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Atlantic Monthly, Volume 6, No. 38, December, 1860 by Various

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THE ATLANTIC MONTHLY

A MAGAZINE OF LITERATURE, ART, AND POLITICS

VOL. VI.--DECEMBER, 1860.--NO. XXXVIII

THE UNITED STATES AND THE BARBARY STATES.

Speak of the relations between the United States and the Barbary
Regencies at the beginning of the century, and most of our countrymen
will understand the War with Tripoli. Ask them about that Yankee crusade
against the Infidel, and you will find their knowledge of it limited to
Preble's attack. On this bright spot in the story the American mind is
fixed, regardless of the dish we were made to eat for five-and-twenty
years. There is also current a vague notion, which sometimes takes the
shape of an assertion, that we were the first nation who refused to pay
tribute to the Moorish pirates, and thus, established a now principle in
the maritime law of the Mediterranean. This, also, is a patriotic
delusion. The money question between the President and the Pacha was
simply one of amount. Our chief was willing to pay anything in reason;
but Tripolitan prices were too high, and could not be submitted to.

The burning of the Philadelphia and the bombardment of Tripoli are much
too fine a subject for rhetorical pyrotechnics to have escaped lecturers
and orators of the Fourth-of-July school. We have all heard, time and
again, how Preble, Decatur, Trippe, and Somers cannonaded, sabred, and
blew up these pirates. We have seen, in perorations glowing with pink
fire, the Genius of America, in full naval uniform, sword in hand,
standing upon a quarter-deck, his foot upon the neck of a turbaned Turk,
while over all waves the flag of Freedom.

The Moorish sketch is probably different. In it, Brother Jonathan must
appear with his liberty-cap in one hand and a bag of dollars in the
other, bowing humbly before a well-whiskered Mussulman, whose shawl is
stuck full of poniards and pistols. The smooth-faced unbeliever begs
that his little ships may be permitted to sail up and down this coast
unmolested, and promises to give these and other dollars, if his
Highness, the Pacha, will only command his men to keep the peace on the
high-seas. This picture is not so generally exhibited here; but it is
quite as correct as the other, and as true to the period.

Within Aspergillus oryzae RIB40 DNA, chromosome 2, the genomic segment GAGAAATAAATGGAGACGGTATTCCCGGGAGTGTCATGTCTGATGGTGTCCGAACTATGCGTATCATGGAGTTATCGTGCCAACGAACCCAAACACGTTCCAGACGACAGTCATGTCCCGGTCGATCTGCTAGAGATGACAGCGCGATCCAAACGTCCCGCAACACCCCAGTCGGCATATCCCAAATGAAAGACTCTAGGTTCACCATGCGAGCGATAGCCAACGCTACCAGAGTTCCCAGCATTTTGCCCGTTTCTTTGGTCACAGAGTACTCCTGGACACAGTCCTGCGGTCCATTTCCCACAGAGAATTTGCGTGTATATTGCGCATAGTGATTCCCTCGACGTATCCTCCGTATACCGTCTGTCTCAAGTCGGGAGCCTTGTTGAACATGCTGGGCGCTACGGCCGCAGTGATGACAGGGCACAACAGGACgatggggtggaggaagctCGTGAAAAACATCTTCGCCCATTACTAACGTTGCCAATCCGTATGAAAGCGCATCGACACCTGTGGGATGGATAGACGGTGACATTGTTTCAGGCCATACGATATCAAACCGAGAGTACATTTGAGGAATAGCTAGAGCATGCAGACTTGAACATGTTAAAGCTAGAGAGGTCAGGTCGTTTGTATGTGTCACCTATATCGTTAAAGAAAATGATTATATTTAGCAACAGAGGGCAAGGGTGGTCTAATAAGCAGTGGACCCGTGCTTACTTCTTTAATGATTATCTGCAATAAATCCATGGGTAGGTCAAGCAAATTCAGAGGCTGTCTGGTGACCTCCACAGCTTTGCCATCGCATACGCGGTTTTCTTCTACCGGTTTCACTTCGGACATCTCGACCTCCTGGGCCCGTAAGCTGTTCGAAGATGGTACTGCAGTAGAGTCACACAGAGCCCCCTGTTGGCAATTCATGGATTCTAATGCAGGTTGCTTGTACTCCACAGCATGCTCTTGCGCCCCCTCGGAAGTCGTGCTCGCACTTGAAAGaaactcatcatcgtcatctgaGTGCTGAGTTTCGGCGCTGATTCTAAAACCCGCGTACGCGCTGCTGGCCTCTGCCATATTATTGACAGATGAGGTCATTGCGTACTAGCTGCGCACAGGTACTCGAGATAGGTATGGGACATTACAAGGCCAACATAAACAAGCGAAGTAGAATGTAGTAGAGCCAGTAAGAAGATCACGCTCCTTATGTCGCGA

The year after Preble's recall, another New-England man, William Eaton,
led an army of nine Americans from Egypt to Derne, the easternmost
province of Tripoli,--a march of five hundred miles over the Desert. He
took the capital town by storm, and would have conquered the whole
Regency, if he had been supplied with men and money from our fleet.
"Certainly," says Pascal Paoli Peek, a non-commissioned officer of
marines, one of the nine, "certainly it was one of the most
extraordinary expeditions ever set on foot." Whoever reads the story
will be of the same opinion as this marine with the wonderful name.
Never was the war carried into Africa with a force so small and with
completer success. Yet Eaton has not had the luck of fame. He was nearly
forgotten, in spite of a well-written Life by President Felton, in
Sparks's Collection, until a short time since; when he was placed before
the public in a somewhat melodramatic attitude, by an article in a New
York pictorial monthly. It is not easy to explain this neglect. We know
that our Temple of Fame is a small building as yet, and that it has a
great many inhabitants,--so many, indeed, that worthy heroes may easily
be overlooked by visitors who do not consult the catalogue. But a man
who has added a brilliant page to the _Gesta Dei per Novanglos_ deserves
a conspicuous niche. A brief sketch of his doings in Africa will give a
good view of the position of the United States in Barbary, in the first
years of the Republic.

Sixty years ago, civilized Europe not only tolerated the robbery, the
murder, and the carrying into captivity of her own people, but actually
recognized this triple atrocity as a privilege inherent to certain